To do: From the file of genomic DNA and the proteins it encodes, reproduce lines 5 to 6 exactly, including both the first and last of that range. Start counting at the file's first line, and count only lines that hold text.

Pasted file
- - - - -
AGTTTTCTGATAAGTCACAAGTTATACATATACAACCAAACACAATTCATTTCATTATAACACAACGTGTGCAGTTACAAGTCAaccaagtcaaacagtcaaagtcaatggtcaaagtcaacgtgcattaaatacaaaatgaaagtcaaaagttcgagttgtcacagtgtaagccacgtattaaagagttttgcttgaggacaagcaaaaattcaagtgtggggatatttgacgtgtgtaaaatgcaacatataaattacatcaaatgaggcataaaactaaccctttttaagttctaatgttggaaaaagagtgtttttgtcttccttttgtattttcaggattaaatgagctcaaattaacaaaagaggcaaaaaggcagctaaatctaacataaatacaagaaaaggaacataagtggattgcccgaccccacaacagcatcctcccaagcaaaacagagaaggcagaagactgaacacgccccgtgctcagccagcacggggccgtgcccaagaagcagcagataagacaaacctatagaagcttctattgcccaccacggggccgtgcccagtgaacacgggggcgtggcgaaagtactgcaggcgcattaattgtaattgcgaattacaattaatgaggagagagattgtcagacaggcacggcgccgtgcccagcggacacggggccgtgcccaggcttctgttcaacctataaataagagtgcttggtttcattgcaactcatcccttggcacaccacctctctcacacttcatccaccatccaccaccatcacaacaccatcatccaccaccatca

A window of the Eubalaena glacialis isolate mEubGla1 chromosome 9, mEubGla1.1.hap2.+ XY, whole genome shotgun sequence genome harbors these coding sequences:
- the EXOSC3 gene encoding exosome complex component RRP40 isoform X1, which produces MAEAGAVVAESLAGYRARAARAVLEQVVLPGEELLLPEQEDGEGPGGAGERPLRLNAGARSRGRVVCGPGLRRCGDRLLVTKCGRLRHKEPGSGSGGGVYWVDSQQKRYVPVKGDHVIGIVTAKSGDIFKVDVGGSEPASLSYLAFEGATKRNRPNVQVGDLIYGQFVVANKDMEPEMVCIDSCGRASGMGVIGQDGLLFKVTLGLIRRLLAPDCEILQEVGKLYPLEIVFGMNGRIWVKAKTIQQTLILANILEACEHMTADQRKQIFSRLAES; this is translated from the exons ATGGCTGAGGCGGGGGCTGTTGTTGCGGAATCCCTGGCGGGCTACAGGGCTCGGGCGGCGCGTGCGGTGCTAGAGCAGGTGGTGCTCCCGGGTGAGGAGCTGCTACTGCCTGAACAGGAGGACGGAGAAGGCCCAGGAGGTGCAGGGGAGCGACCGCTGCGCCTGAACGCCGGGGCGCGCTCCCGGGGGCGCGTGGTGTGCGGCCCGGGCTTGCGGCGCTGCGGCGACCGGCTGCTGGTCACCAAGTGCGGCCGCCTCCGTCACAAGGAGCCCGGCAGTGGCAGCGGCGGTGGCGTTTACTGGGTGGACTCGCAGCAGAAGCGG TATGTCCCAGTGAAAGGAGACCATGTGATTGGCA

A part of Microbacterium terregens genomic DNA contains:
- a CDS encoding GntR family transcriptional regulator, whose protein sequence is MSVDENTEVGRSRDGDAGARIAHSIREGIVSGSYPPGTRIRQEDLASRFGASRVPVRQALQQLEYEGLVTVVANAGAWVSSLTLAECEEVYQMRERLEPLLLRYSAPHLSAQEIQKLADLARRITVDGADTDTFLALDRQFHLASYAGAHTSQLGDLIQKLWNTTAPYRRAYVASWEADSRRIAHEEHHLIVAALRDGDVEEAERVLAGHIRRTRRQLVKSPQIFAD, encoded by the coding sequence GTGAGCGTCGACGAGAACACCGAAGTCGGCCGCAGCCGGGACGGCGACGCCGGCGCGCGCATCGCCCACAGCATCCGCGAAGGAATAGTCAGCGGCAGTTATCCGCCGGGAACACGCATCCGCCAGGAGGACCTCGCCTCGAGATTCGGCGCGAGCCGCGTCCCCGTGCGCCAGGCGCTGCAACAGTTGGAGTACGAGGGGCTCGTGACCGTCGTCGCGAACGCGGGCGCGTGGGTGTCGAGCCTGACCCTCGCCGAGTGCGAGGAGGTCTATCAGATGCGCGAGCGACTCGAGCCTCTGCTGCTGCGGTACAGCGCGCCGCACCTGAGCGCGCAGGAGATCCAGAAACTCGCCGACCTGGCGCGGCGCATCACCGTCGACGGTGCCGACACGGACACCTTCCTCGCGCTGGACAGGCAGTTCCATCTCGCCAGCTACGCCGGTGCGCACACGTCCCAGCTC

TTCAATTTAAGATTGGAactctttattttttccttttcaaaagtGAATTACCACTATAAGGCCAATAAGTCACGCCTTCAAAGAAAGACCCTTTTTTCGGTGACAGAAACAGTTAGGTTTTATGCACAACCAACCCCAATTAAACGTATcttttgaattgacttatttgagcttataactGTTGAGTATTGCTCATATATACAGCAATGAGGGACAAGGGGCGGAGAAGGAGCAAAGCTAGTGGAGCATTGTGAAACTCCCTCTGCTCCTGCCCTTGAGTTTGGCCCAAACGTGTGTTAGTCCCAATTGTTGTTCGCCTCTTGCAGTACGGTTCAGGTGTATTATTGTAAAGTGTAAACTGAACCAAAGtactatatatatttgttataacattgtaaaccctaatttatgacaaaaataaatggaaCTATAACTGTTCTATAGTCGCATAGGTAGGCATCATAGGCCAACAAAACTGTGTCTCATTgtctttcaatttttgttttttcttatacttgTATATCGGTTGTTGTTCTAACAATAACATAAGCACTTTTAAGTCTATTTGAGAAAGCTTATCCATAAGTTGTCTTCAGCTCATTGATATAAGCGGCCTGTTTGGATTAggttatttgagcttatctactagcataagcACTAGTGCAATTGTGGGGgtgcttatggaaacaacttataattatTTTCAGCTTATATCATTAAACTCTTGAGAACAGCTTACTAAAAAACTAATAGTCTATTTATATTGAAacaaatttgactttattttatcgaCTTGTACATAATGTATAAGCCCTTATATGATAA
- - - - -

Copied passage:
- a CDS encoding GntR family transcriptional regulator, whose protein sequence is MSVDENTEVGRSRDGDAGARIAHSIREGIVSGSYPPGTRIRQEDLASRFGASRVPVRQALQQLEYEGLVTVVANAGAWVSSLTLAECEEVYQMRERLEPLLLRYSAPHLSAQEIQKLADLARRITVDGADTDTFLALDRQFHLASYAGAHTSQLGDLIQKLWNTTAPYRRAYVASWEADSRRIAHEEHHLIVAALRDGDVEEAERVLAGHIRRTRRQLVKSPQIFAD, encoded by the coding sequence GTGAGCGTCGACGAGAACACCGAAGTCGGCCGCAGCCGGGACGGCGACGCCGGCGCGCGCATCGCCCACAGCATCCGCGAAGGAATAGTCAGCGGCAGTTATCCGCCGGGAACACGCATCCGCCAGGAGGACCTCGCCTCGAGATTCGGCGCGAGCCGCGTCCCCGTGCGCCAGGCGCTGCAACAGTTGGAGTACGAGGGGCTCGTGACCGTCGTCGCGAACGCGGGCGCGTGGGTGTCGAGCCTGACCCTCGCCGAGTGCGAGGAGGTCTATCAGATGCGCGAGCGACTCGAGCCTCTGCTGCTGCGGTACAGCGCGCCGCACCTGAGCGCGCAGGAGATCCAGAAACTCGCCGACCTGGCGCGGCGCATCACCGTCGACGGTGCCGACACGGACACCTTCCTCGCGCTGGACAGGCAGTTCCATCTCGCCAGCTACGCCGGTGCGCACACGTCCCAGCTC

TTCAATTTAAGATTGGAactctttattttttccttttcaaaagtGAATTACCACTATAAGGCCAATAAGTCACGCCTTCAAAGAAAGACCCTTTTTTCGGTGACAGAAACAGTTAGGTTTTATGCACAACCAACCCCAATTAAACGTATcttttgaattgacttatttgagcttataactGTTGAGTATTGCTCATATATACAGCAATGAGGGACAAGGGGCGGAGAAGGAGCAAAGCTAGTGGAGCATTGTGAAACTCCCTCTGCTCCTGCCCTTGAGTTTGGCCCAAACGTGTGTTAGTCCCAATTGTTGTTCGCCTCTTGCAGTACGGTTCAGGTGTATTATTGTAAAGTGTAAACTGAACCAAAGtactatatatatttgttataacattgtaaaccctaatttatgacaaaaataaatggaaCTATAACTGTTCTATAGTCGCATAGGTAGGCATCATAGGCCAACAAAACTGTGTCTCATTgtctttcaatttttgttttttcttatacttgTATATCGGTTGTTGTTCTAACAATAACATAAGCACTTTTAAGTCTATTTGAGAAAGCTTATCCATAAGTTGTCTTCAGCTCATTGATATAAGCGGCCTGTTTGGATTAggttatttgagcttatctactagcataagcACTAGTGCAATTGTGGGGgtgcttatggaaacaacttataattatTTTCAGCTTATATCATTAAACTCTTGAGAACAGCTTACTAAAAAACTAATAGTCTATTTATATTGAAacaaatttgactttattttatcgaCTTGTACATAATGTATAAGCCCTTATATGATAA